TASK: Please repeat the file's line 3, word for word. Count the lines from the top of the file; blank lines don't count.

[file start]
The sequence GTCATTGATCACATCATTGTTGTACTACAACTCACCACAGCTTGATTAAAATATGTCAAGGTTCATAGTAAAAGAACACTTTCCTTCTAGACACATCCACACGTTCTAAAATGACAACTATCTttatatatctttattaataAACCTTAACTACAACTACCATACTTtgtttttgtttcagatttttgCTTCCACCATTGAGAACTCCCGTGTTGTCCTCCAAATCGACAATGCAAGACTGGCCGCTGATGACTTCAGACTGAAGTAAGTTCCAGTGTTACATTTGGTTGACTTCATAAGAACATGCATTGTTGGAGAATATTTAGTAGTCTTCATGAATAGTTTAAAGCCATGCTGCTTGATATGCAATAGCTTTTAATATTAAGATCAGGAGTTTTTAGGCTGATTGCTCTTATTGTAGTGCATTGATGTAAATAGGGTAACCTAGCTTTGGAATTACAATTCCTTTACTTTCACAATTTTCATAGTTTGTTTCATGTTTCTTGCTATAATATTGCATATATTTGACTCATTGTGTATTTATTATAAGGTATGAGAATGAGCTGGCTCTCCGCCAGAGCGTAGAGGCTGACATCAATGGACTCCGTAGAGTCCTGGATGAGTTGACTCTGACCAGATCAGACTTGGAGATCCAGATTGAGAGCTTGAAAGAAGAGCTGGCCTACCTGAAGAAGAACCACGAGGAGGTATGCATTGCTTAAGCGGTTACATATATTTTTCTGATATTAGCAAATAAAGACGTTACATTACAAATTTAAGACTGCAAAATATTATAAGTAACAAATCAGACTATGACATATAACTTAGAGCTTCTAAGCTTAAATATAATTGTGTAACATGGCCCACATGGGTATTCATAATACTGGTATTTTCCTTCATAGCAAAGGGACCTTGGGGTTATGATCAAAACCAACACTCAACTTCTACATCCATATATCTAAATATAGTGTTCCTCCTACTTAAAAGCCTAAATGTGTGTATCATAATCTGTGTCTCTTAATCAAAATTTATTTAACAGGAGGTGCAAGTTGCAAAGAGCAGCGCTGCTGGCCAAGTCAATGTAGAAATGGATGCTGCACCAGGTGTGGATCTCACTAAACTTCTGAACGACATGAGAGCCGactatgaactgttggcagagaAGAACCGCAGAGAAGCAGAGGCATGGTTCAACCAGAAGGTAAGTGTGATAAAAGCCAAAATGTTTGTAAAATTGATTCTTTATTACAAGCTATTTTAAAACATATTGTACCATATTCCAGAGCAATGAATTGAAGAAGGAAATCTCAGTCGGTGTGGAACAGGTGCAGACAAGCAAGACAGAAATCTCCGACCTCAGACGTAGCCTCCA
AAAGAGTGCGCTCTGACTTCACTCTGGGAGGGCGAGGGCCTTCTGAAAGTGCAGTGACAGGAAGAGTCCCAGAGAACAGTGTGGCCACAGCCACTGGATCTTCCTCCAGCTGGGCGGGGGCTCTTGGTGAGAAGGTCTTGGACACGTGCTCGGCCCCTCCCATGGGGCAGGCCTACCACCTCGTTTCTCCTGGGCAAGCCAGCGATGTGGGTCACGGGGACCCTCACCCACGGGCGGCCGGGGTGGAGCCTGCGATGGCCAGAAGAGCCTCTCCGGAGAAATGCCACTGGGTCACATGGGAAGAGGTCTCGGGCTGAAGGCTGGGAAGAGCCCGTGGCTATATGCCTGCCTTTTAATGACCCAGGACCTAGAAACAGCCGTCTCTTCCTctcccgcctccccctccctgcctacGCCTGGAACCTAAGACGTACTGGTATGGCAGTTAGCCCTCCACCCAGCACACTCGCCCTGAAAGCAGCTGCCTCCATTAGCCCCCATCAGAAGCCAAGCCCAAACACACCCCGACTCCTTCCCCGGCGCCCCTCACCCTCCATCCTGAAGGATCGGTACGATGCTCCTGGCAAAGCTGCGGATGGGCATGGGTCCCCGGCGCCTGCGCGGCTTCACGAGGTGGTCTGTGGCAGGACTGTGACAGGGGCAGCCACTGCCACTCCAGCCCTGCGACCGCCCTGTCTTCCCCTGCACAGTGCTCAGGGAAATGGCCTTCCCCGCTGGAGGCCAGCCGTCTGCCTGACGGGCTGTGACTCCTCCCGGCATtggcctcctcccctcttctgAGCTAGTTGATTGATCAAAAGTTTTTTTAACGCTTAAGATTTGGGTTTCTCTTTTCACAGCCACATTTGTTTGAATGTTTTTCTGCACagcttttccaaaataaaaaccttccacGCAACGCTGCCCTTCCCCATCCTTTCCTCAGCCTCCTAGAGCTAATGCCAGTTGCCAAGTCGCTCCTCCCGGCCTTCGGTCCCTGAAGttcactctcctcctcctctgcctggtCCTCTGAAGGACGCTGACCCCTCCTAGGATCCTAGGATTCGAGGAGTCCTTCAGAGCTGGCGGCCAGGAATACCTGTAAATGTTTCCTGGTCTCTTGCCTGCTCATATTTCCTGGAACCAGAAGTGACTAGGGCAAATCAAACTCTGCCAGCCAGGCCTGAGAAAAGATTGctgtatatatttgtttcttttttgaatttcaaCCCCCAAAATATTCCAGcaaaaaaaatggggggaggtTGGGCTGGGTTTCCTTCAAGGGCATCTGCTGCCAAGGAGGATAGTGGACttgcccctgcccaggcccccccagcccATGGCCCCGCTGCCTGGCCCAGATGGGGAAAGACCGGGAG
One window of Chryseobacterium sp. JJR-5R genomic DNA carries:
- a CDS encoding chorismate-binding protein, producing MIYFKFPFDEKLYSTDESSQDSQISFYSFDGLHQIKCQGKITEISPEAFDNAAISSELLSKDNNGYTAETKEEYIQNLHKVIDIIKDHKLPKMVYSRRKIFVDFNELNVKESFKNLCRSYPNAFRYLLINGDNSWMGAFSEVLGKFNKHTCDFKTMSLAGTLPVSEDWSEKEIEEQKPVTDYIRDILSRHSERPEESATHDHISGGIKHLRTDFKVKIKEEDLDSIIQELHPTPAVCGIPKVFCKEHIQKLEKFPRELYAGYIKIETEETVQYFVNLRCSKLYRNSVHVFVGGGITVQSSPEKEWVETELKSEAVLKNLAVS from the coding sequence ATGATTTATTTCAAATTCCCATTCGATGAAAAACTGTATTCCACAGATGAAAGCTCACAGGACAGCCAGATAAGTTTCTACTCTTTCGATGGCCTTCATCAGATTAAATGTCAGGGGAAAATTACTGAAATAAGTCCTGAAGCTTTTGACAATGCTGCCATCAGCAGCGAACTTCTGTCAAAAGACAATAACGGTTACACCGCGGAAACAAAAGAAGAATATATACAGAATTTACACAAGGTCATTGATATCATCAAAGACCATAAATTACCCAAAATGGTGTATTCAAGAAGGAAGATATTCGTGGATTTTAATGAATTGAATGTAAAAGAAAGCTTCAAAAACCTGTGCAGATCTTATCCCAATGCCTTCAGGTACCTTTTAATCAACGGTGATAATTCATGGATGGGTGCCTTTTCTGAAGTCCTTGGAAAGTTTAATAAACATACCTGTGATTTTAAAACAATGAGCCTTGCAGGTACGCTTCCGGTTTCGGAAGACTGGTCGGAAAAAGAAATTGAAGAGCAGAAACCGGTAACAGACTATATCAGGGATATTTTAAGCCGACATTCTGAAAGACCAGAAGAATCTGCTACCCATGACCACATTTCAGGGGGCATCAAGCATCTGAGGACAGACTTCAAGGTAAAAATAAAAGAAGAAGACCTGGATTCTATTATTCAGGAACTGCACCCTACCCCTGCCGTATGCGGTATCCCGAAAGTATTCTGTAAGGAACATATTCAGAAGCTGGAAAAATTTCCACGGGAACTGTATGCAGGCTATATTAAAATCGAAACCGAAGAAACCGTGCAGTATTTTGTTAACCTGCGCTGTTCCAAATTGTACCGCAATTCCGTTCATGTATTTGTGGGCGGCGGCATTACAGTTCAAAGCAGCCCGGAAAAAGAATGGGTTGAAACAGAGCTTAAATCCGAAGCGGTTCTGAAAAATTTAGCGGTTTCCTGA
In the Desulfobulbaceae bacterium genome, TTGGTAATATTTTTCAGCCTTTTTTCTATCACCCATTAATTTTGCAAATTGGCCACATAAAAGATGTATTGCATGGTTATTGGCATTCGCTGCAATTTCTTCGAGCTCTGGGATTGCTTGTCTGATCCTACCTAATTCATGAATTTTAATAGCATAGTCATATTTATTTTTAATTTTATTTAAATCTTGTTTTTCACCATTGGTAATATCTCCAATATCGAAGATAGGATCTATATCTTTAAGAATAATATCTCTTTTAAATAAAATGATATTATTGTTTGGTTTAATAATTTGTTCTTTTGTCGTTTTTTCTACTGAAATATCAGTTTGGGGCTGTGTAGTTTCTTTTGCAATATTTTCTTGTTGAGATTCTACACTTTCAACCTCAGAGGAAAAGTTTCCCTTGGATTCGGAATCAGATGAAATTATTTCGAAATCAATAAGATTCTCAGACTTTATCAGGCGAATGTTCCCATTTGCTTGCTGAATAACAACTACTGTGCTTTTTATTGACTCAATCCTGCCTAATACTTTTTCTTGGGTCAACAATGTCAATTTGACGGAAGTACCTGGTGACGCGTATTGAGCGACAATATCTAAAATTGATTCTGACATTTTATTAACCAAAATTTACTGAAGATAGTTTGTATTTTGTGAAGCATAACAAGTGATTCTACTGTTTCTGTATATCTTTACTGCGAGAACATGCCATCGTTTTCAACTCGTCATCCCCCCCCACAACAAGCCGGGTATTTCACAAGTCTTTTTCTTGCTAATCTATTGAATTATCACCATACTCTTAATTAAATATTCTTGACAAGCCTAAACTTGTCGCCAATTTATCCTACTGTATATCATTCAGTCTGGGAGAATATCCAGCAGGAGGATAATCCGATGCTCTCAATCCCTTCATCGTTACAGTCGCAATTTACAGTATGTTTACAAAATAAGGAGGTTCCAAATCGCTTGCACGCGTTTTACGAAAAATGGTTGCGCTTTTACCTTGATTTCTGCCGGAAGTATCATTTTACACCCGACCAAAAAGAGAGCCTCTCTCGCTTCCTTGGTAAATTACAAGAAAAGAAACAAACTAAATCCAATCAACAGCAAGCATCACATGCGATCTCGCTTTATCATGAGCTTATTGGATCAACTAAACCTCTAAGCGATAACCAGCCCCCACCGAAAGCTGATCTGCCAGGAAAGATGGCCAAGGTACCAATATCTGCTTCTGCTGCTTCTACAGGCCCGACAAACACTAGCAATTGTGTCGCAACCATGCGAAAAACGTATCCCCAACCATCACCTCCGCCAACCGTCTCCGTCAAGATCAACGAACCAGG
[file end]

One window of Chryseobacterium sp. JJR-5R genomic DNA carries: